On Cornelia Street, one of the narrower blocks in the Village, nine outdoor restaurant structures line the street. Because of the dining sheds, Clark says she has noticed an increase of rats and garbage in the neighborhood.
“People on that street are now putting up rat guards on the front of their apartment buildings because the proliferation of rats is so great that they are invading the buildings,” she said.
“Practicing” for Snow Season
Like the fire department, the Department of Sanitation contends its operations have not been disrupted by outdoor dining. The agency said workers have already begun “practicing” for the snow season by taking its snow plows down streets with open restaurants.
“Our Sanitation Workers have worked hard, every day, and throughout a global pandemic, to keep the city clean,” the department responded when reached for comment. “Residents, businesses and property owners are our partners in keeping the city healthy, safe and clean, and they have a legal and moral responsibility to keep their sidewalks and gutter areas [extending 18 inches into the street] clean. This is especially true on streets with Open Restaurants.”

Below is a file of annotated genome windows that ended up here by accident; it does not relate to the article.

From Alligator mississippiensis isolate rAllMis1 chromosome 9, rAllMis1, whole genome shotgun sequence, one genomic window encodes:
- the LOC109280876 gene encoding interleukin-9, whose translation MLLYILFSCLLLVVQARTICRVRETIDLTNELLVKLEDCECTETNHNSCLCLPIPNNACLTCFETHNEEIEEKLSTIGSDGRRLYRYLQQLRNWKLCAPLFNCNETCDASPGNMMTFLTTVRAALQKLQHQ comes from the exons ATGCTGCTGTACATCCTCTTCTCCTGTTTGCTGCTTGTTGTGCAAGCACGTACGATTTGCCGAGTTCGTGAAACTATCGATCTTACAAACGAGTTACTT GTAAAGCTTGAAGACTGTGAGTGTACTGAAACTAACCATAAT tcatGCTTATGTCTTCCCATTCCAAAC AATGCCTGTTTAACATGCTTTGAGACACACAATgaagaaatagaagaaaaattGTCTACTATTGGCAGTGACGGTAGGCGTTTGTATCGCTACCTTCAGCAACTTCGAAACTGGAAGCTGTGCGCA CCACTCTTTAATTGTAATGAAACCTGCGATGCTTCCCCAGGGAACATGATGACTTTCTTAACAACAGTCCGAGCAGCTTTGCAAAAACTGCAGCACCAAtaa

The culmination of all these complaints is making some residents consider moving away. Takesh, for instance, said she might sell her home, which she calls the biggest investment of her entire life.
“Why am I paying $30,000 in property taxes to live in these conditions?” said Takesh. “It has become a party zone and the sheds have changed the way the neighborhood taste, smells and feels.”